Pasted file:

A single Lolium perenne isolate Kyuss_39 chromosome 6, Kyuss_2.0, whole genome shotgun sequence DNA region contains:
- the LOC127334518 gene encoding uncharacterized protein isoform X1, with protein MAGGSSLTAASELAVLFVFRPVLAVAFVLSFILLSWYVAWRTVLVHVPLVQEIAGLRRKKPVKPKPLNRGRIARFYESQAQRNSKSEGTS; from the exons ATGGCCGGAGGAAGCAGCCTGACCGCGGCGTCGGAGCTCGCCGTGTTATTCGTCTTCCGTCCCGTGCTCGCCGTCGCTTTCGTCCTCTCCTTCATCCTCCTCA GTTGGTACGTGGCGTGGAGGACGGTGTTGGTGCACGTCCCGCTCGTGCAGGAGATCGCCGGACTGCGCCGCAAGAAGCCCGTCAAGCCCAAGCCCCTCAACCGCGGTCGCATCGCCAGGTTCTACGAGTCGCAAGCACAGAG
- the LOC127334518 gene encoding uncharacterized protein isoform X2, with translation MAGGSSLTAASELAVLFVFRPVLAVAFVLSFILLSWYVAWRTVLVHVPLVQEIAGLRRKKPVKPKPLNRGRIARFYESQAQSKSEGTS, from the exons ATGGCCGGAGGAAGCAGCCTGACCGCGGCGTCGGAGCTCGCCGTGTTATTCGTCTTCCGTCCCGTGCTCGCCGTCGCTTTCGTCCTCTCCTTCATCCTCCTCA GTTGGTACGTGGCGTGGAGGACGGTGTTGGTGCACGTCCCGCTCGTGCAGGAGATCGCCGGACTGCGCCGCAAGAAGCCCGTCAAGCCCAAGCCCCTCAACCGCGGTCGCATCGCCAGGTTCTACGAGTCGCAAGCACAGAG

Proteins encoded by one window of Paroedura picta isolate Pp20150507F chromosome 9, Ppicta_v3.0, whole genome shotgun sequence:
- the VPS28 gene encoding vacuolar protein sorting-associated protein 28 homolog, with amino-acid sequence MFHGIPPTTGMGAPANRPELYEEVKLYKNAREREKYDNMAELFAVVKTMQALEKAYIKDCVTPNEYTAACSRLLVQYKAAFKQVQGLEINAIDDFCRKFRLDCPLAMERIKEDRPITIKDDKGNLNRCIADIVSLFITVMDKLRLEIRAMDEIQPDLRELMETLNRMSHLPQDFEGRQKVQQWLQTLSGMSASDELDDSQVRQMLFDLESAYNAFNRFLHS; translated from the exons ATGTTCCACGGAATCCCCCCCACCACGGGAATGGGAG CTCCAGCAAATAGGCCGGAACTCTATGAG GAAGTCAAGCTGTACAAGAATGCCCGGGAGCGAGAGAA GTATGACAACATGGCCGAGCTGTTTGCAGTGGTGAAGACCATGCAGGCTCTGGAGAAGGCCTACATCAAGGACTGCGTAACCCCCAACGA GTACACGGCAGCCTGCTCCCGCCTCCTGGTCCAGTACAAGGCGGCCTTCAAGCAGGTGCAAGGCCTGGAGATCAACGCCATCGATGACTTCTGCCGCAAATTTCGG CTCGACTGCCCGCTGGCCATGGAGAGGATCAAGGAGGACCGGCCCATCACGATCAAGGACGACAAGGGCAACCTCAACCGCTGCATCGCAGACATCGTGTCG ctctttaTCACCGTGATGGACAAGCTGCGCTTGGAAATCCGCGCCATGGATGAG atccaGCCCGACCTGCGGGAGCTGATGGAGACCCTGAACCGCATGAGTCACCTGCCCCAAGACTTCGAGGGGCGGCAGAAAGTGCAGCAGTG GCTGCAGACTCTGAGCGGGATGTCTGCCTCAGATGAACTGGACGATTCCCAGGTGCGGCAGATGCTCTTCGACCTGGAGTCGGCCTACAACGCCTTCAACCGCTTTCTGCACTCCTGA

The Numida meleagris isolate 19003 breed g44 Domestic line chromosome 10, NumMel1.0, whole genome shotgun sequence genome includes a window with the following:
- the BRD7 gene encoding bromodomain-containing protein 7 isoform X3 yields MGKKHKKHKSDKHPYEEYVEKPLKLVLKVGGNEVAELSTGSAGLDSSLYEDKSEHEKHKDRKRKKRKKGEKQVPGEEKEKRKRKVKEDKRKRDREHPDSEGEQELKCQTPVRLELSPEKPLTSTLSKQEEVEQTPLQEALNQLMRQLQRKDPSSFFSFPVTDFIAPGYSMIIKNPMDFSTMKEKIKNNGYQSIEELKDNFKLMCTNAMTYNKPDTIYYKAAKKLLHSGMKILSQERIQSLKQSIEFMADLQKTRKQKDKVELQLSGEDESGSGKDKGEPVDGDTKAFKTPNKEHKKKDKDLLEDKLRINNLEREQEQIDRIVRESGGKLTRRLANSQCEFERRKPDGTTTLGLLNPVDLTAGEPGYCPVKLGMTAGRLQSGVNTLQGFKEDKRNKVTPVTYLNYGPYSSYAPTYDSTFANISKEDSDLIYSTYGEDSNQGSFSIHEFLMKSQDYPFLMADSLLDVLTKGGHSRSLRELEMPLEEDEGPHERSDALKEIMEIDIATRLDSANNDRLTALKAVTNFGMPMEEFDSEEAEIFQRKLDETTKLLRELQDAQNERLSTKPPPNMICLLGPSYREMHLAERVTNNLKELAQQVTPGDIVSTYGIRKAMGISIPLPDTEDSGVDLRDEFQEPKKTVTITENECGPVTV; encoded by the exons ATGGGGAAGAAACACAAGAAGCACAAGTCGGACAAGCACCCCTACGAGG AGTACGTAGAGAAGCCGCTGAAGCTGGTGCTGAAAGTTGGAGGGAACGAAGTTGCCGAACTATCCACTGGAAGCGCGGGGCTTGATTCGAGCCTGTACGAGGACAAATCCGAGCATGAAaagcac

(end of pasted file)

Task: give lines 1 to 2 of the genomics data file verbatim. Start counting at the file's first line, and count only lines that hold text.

A single Lolium perenne isolate Kyuss_39 chromosome 6, Kyuss_2.0, whole genome shotgun sequence DNA region contains:
- the LOC127334518 gene encoding uncharacterized protein isoform X1, with protein MAGGSSLTAASELAVLFVFRPVLAVAFVLSFILLSWYVAWRTVLVHVPLVQEIAGLRRKKPVKPKPLNRGRIARFYESQAQRNSKSEGTS; from the exons ATGGCCGGAGGAAGCAGCCTGACCGCGGCGTCGGAGCTCGCCGTGTTATTCGTCTTCCGTCCCGTGCTCGCCGTCGCTTTCGTCCTCTCCTTCATCCTCCTCA GTTGGTACGTGGCGTGGAGGACGGTGTTGGTGCACGTCCCGCTCGTGCAGGAGATCGCCGGACTGCGCCGCAAGAAGCCCGTCAAGCCCAAGCCCCTCAACCGCGGTCGCATCGCCAGGTTCTACGAGTCGCAAGCACAGAG